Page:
Wednesday, February 1, 2012

More interns and younger ones fuel the war for talent in Silicon Valley

Silicon Valley's talent wars are going younger

"Bay Area tech companies, already in a fierce fight for full-time hires, are now also battling to woo summer interns. Technology giants like Google Inc. have been expanding their summer-intern programs, while smaller tech companies are ramping up theirs in response—sometimes even luring candidates away from college.

"Dropbox Inc. plans to hire 30 engineering interns for next summer, up from nine this year, says engineering manager Rian Hunter, who adds the company wants interns to comprise one-third of its engineering team.

"More interns means more opportunities to bring people to the company," Mr. Hunter says, noting Dropbox is seeking people as young as college freshman.

"Interns allow you to "try before you buy," says Bump Technologies Inc. Chief Executive Dave Lieb, who plans to hire as many as 10 for next summer. He says the 30-person company pays intern engineers about $10,000 for a roughly 12-week stint, similar to what other tech start-ups say they pay.
"Ninety-three percent of early-stage Silicon Valley start-ups have hired or are hiring interns, according to InternMatch Inc., a website that helps college students find internships. The group surveyed companies that recently raised money from two Bay Area incubators, Y Combinator or 500 Startups.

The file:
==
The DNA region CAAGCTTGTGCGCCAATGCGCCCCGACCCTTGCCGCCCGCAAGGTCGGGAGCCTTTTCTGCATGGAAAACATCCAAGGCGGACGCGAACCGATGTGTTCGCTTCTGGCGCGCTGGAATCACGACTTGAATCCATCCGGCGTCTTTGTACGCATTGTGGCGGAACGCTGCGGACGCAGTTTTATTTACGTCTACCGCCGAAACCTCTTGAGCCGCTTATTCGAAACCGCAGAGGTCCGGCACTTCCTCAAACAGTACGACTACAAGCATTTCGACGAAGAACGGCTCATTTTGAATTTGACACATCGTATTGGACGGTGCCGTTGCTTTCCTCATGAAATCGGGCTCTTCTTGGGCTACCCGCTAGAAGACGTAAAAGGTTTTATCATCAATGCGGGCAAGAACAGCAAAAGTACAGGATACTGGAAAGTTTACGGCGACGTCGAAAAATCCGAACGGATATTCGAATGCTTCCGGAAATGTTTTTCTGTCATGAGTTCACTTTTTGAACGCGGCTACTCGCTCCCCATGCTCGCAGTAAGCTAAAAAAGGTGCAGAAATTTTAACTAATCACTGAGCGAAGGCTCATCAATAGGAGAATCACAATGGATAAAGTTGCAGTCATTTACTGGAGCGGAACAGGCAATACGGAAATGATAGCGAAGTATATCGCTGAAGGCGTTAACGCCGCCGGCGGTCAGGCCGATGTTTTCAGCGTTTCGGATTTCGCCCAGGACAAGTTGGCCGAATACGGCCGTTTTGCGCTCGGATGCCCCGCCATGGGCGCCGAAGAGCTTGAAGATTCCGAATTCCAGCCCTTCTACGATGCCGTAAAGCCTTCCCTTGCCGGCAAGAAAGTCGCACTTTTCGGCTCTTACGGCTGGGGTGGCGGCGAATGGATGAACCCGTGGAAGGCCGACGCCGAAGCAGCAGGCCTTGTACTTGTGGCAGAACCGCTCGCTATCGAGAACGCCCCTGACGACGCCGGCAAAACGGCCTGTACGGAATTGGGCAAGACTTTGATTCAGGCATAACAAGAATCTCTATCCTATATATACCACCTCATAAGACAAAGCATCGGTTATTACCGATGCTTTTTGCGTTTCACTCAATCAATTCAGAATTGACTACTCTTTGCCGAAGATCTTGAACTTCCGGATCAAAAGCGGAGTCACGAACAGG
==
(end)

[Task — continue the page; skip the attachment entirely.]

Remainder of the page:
""Competition for talent is so fierce," says Kleiner partner Juliet de Baubigny. She says the firm may expand the program, which is currently for juniors in college, to others, including possibly high-school students.

"Meanwhile, Facebook Inc. plans to hire 625 interns for next summer, up from 550 this year. Google hired 1,000 engineering interns this past summer, up 20% from the previous year. Yolanda Mangolini, Google's director of talent and outreach programs, says the company is still figuring out its target for 2012, based on its overall staffing plan.

"Google generally extends offers to the majority of its intern class, Ms. Mangolini says. "It is one of the primary ways we find full-time hires."

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